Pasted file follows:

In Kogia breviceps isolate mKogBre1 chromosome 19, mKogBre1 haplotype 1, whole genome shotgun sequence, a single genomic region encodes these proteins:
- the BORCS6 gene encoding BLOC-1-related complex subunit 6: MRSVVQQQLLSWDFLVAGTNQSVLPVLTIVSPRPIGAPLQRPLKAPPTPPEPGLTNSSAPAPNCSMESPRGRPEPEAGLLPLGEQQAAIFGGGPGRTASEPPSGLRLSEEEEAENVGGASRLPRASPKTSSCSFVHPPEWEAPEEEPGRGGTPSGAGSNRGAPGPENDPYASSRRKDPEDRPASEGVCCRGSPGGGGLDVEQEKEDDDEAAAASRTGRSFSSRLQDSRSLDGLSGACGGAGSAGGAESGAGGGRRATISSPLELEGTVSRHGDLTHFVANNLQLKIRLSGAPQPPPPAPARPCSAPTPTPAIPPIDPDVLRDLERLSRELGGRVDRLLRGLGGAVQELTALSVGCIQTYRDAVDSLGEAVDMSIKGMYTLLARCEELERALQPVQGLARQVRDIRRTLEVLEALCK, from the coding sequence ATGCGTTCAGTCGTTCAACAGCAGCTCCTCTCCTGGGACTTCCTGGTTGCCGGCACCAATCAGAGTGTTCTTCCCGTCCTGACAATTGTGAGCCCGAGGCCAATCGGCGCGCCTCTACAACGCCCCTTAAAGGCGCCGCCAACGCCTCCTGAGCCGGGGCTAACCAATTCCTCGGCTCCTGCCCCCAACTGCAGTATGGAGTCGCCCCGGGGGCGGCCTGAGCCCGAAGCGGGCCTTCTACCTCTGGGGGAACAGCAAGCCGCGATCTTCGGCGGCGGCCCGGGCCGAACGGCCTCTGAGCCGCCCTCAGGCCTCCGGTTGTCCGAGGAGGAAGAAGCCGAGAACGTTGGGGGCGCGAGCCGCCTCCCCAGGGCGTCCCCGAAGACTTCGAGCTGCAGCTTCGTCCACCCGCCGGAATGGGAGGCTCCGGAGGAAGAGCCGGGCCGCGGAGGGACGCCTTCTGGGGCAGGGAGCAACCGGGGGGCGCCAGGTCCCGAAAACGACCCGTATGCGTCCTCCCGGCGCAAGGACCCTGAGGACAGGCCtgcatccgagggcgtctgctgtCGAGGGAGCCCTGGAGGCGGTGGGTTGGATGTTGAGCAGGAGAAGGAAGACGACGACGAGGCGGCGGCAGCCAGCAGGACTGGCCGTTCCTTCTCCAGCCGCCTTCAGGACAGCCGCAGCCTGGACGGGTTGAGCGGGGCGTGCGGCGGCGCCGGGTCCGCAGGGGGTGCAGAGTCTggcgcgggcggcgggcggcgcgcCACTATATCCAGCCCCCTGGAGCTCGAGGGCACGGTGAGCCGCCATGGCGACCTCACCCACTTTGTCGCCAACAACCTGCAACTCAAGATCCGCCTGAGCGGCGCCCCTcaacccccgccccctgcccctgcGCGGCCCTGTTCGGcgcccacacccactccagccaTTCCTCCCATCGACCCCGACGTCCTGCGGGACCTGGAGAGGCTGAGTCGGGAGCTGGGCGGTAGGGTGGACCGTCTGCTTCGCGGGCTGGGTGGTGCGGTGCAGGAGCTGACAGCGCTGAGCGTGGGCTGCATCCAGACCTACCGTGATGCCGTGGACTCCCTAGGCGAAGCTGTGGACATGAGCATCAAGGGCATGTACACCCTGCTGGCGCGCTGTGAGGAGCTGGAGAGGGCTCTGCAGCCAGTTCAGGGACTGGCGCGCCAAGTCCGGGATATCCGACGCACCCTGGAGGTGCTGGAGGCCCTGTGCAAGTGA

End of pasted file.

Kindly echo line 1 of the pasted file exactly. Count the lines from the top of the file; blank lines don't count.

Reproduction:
In Kogia breviceps isolate mKogBre1 chromosome 19, mKogBre1 haplotype 1, whole genome shotgun sequence, a single genomic region encodes these proteins: